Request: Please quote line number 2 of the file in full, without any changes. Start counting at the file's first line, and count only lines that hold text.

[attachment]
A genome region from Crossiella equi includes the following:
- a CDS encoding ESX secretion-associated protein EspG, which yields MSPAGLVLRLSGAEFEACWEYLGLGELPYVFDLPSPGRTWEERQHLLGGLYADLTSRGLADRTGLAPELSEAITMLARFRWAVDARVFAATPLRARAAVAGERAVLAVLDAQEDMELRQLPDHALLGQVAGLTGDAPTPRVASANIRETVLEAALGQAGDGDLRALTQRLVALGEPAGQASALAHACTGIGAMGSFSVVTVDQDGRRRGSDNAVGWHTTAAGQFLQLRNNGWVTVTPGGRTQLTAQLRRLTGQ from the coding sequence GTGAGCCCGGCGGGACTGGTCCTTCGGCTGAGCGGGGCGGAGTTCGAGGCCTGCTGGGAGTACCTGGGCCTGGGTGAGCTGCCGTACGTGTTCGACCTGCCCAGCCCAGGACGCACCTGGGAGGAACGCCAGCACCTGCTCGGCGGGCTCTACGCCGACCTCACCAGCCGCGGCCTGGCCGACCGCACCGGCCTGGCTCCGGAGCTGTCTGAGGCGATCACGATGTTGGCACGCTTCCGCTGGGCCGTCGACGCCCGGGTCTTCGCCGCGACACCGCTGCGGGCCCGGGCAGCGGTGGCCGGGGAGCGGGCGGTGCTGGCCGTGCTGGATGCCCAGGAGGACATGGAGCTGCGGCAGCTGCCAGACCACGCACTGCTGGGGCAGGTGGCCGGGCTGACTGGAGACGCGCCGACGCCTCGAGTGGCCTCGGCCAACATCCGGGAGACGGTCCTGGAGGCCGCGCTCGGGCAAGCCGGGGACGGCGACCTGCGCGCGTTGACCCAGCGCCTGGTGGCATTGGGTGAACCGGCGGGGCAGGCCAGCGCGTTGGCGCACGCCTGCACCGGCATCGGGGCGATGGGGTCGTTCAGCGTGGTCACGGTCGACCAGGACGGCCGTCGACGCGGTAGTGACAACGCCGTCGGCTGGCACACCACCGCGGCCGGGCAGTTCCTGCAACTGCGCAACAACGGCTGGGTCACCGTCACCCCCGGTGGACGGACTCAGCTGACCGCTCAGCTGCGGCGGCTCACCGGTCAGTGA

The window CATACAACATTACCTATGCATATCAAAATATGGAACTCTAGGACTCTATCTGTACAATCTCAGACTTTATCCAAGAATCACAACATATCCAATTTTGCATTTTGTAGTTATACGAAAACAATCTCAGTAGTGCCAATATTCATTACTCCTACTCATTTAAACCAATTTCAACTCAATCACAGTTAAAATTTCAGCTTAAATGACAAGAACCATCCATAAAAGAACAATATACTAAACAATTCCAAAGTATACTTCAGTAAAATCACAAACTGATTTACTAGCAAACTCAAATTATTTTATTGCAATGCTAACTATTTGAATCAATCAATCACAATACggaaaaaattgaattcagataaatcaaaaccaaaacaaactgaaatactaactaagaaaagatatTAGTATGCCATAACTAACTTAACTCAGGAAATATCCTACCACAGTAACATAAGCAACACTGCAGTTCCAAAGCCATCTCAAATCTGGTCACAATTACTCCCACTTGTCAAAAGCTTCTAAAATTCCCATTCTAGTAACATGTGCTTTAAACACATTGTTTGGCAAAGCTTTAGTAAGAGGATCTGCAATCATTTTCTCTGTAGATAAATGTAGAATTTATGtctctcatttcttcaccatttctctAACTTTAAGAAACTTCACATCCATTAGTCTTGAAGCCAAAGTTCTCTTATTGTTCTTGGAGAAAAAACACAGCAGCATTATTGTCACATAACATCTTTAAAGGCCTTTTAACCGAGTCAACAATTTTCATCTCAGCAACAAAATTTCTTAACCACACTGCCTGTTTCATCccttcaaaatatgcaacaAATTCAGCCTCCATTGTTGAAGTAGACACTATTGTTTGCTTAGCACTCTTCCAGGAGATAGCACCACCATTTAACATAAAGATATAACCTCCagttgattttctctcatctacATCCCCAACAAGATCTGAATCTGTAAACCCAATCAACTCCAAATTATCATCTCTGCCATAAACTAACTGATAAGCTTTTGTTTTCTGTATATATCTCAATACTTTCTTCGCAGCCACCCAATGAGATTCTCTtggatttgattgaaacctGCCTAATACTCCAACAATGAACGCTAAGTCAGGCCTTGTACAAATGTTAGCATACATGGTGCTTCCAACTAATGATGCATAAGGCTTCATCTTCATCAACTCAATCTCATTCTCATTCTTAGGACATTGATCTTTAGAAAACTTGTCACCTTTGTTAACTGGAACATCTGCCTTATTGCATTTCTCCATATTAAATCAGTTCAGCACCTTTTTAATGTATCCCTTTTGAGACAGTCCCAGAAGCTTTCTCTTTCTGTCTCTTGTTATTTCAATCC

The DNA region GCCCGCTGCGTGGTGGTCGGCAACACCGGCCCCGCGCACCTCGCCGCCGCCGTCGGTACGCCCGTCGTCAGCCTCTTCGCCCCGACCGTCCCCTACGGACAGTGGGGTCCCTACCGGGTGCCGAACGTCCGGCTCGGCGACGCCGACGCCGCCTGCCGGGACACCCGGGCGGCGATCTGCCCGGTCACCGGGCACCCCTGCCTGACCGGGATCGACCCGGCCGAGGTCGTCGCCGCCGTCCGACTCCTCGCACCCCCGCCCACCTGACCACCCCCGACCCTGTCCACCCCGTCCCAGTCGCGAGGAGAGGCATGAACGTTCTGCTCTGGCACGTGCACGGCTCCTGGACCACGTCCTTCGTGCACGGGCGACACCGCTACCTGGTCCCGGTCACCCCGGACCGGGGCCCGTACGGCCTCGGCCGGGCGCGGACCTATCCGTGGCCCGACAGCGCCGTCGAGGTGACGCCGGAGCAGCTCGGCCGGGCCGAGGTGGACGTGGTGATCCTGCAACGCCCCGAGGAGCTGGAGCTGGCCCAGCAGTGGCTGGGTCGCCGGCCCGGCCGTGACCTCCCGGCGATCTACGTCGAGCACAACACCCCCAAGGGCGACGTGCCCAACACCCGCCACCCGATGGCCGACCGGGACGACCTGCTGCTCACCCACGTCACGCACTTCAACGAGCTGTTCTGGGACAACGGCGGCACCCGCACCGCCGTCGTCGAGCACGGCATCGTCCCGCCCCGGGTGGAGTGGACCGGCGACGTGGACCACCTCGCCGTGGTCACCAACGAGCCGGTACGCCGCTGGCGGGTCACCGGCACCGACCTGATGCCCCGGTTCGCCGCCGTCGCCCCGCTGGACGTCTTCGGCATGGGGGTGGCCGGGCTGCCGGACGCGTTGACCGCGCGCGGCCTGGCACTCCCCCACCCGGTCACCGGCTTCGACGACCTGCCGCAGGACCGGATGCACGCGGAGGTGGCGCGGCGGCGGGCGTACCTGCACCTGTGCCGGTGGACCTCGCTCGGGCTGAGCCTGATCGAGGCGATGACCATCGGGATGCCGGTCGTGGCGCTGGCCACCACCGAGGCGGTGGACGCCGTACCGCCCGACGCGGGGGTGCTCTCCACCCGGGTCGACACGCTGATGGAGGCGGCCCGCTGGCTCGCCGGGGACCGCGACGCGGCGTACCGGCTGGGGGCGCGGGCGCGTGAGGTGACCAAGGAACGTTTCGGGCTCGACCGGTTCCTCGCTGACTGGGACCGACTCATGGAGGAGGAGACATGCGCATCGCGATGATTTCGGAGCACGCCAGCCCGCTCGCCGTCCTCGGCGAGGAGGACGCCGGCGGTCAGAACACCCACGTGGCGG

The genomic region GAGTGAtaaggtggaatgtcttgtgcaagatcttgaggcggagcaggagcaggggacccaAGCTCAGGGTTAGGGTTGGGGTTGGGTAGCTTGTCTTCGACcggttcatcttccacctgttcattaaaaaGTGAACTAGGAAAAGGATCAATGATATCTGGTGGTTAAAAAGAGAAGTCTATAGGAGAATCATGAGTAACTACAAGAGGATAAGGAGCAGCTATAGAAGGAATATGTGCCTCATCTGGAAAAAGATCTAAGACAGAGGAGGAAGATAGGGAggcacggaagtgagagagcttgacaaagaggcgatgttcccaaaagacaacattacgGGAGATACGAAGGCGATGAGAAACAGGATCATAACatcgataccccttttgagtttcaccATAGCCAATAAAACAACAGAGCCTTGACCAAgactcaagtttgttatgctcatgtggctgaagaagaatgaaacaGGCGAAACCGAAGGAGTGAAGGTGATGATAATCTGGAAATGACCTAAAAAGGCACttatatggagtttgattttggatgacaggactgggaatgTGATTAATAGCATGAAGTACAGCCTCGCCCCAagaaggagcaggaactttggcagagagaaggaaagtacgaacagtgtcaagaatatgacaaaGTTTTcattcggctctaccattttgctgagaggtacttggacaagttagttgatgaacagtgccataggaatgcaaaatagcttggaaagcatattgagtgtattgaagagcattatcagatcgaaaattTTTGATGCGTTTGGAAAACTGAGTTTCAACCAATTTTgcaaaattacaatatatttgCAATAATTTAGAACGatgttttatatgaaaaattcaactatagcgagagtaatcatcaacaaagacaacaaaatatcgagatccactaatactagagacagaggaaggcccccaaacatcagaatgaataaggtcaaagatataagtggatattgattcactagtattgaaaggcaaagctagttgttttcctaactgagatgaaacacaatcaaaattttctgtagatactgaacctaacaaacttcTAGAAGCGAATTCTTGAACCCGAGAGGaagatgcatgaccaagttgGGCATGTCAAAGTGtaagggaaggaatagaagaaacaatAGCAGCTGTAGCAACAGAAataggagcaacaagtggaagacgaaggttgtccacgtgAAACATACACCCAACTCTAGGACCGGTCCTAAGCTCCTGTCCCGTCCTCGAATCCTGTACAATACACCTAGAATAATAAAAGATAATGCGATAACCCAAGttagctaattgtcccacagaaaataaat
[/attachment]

- a CDS encoding ESX secretion-associated protein EspG, which yields MSPAGLVLRLSGAEFEACWEYLGLGELPYVFDLPSPGRTWEERQHLLGGLYADLTSRGLADRTGLAPELSEAITMLARFRWAVDARVFAATPLRARAAVAGERAVLAVLDAQEDMELRQLPDHALLGQVAGLTGDAPTPRVASANIRETVLEAALGQAGDGDLRALTQRLVALGEPAGQASALAHACTGIGAMGSFSVVTVDQDGRRRGSDNAVGWHTTAAGQFLQLRNNGWVTVTPGGRTQLTAQLRRLTGQ from the coding sequence GTGAGCCCGGCGGGACTGGTCCTTCGGCTGAGCGGGGCGGAGTTCGAGGCCTGCTGGGAGTACCTGGGCCTGGGTGAGCTGCCGTACGTGTTCGACCTGCCCAGCCCAGGACGCACCTGGGAGGAACGCCAGCACCTGCTCGGCGGGCTCTACGCCGACCTCACCAGCCGCGGCCTGGCCGACCGCACCGGCCTGGCTCCGGAGCTGTCTGAGGCGATCACGATGTTGGCACGCTTCCGCTGGGCCGTCGACGCCCGGGTCTTCGCCGCGACACCGCTGCGGGCCCGGGCAGCGGTGGCCGGGGAGCGGGCGGTGCTGGCCGTGCTGGATGCCCAGGAGGACATGGAGCTGCGGCAGCTGCCAGACCACGCACTGCTGGGGCAGGTGGCCGGGCTGACTGGAGACGCGCCGACGCCTCGAGTGGCCTCGGCCAACATCCGGGAGACGGTCCTGGAGGCCGCGCTCGGGCAAGCCGGGGACGGCGACCTGCGCGCGTTGACCCAGCGCCTGGTGGCATTGGGTGAACCGGCGGGGCAGGCCAGCGCGTTGGCGCACGCCTGCACCGGCATCGGGGCGATGGGGTCGTTCAGCGTGGTCACGGTCGACCAGGACGGCCGTCGACGCGGTAGTGACAACGCCGTCGGCTGGCACACCACCGCGGCCGGGCAGTTCCTGCAACTGCGCAACAACGGCTGGGTCACCGTCACCCCCGGTGGACGGACTCAGCTGACCGCTCAGCTGCGGCGGCTCACCGGTCAGTGA